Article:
PAVe IN THE PRESS
Parents Against Vaping is a grassroots group that seeks to educate parents about the dangers of e-cigarettes.
CNBC: Carl Quintanilla investigates the rapidly growing and controversial e-cigarette industry, a market expected to hit $9 billion by the end of 2019.
Good Morning America - Cover Story featuring Meredith Berkman of PAVe
NBC News - Cade Beauparlant and his mom, PAVe’s MA advocate Kristin, speak out about Cade’s battle against JUUL dependence/nicotine addiction.
WGHP Fox 8 - Luka Kinard, son of PAVe’s Kelly Kinard, is featured in this story on WGHP Fox 8. "Addiction to JUULing, it was right away,” Luka said.
PAVe's Christine Chessen quoted in the New York Times: “There are so many young people, including one of my own, who are being affected by this,” she said of e-cigarettes. “They are having a very hard time quitting.
Complex Media: Today, we explore the polarizing views on this issue in Juul: One Nation Under Pod, the latest installment of our Complex News Presents docuseries. The episode includes statistics, statements from Juul and tobacco researchers, as well as interviews with vaping advocates and teenage Juul users.
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Times Union - More than a dozen public health and children's advocacy groups have signed a memo urging the Albany County Legislature to pass a proposed ban on flavored tobacco and e-cigarette products.
The Boston Globe: In her latest battle against the e-cigarette and vaping industry, Attorney General Maura Healey is suing a national retailer for allegedly violating Massachusetts law that regulates the sale and advertisement of tobacco, saying the company targeted underage people for sales of its nicotine products.
Podcast: Meredith Berkman, the co-founder of Parents Against Vaping E-cigarettes, joins us today to expose the truth about the real harm that E-cigarettes are causing, in particular, the brand Juul.
She talks about the chemistry of the new nicotine compounds, the very shrewd and insidious marketing to kids, and what her foundation is doing to get the production halted on flavored cartridges.
The San Francisco Chronicle: For the first time, public health officials will ask about JUUL by name in an annual youth tobacco survey. A language gap is making it harder for U.S. health officials to measure a teen-vaping epidemic. For some young people who use the popular vaping device sold by JUUL Labs Inc., “JUULing” is a verb in its own right.
The New York Times: They’re doing it again, but in a new, slick, high-tech guise that is harder to combat. And ad agencies, which had mostly left Big Tobacco’s side, are aiding the effort, lured back in by increasing fees for the work and decreasing fears the public will judge them for it.
CNN: The use of e-cigarettes has become controversial due to a lack of evidence on their efficacy as anti-smoking aids and warnings about possible long-term health effects.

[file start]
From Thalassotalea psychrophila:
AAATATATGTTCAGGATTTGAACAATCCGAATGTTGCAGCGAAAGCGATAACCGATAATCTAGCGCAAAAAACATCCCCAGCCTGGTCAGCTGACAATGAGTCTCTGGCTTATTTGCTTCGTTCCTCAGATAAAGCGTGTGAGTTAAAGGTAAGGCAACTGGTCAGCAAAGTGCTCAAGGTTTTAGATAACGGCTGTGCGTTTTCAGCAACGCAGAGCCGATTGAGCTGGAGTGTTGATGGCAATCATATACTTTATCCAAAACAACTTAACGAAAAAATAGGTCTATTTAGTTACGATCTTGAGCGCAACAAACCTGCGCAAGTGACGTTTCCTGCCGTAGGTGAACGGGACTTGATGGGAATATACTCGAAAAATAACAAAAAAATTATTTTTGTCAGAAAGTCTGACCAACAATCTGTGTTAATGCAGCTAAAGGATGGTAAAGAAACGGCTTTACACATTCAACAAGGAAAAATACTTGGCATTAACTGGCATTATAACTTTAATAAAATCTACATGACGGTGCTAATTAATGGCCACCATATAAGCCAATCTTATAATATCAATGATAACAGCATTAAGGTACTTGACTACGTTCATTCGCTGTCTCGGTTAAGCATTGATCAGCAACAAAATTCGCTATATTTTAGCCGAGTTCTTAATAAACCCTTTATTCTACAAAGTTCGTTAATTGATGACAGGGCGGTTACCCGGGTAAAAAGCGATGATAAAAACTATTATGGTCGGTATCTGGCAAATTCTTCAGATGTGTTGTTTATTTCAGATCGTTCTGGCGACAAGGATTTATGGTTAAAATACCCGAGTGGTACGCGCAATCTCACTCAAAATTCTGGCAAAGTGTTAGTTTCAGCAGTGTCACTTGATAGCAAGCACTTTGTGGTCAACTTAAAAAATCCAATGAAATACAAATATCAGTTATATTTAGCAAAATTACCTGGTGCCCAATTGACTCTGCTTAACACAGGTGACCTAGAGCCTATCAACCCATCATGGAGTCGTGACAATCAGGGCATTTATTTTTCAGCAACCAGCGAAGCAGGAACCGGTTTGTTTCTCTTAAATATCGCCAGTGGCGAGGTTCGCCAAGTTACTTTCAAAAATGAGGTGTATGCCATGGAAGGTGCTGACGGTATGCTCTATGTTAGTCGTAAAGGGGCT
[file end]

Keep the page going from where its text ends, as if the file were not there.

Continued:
CBS News: The FDA is holding a hearing Friday morning to address the alarming spike inteen vaping and how to help those who want to kick the habit. According to the National Youth Tobacco Survey, more than 20 percent of high school students admitted to using an electronic cigarette within the last 30 days – up more than 77 percent since 2017.
The New York Post: Gov. Cuomo is moving to ban flavored e-cigarettes that are widely viewed as targeting youths. His budget plan to be unveiled Tuesday will include a provision that gives the state Health Department authority to pull the plug on flavored e-cig liquid.
The New York Times: To the Editor: The latest numbers are staggering: More than 3.6 million adolescents are using flavored nicotine-delivery systems like JUUL, with a 78 percent increase for high school students and 48 percent among middle school students since last year alone.
The Wall Street Journal: Vaping helped drive the use of tobacco products up 38% overall among high-school students and by 29% among middle school students between 2017 and 2018, reversing declines reported over the past several years...
CBS News: Video Segment.
Bloomberg News: The e-cigarette maker JUUL has seen stratospheric sales since early 2017, making it one of the buzziest startups in Silicon Valley. But now a backlash over the company’s popularity with teenagers could jeopardize that. This week on Decrypted, Olivia Zaleski and Pia Gadkari trace the company’s story from its origins. JUUL says it only ever wanted to help adults quit smoking. Instead, it’s become a social media sensation. And critics fear teen vaping is nothing short of a new public health crisis in the making.
The Wall Street Journal: Number of high schoolers who used e-cigarettes in the past 30 days has risen some 75% in 2018. Teen use of e-cigarettes has soared this year, according to new research conducted in 2018 that suggest fast-changing youth habits will pose a challenge for public-health officials, schools and parents.
CBS News: The Food and Drug Administration says it is preparing to launch a campaign to discourage teens from using e-cigarettes, also known as vaping. The FDA is also investigating the marketing strategies and impact.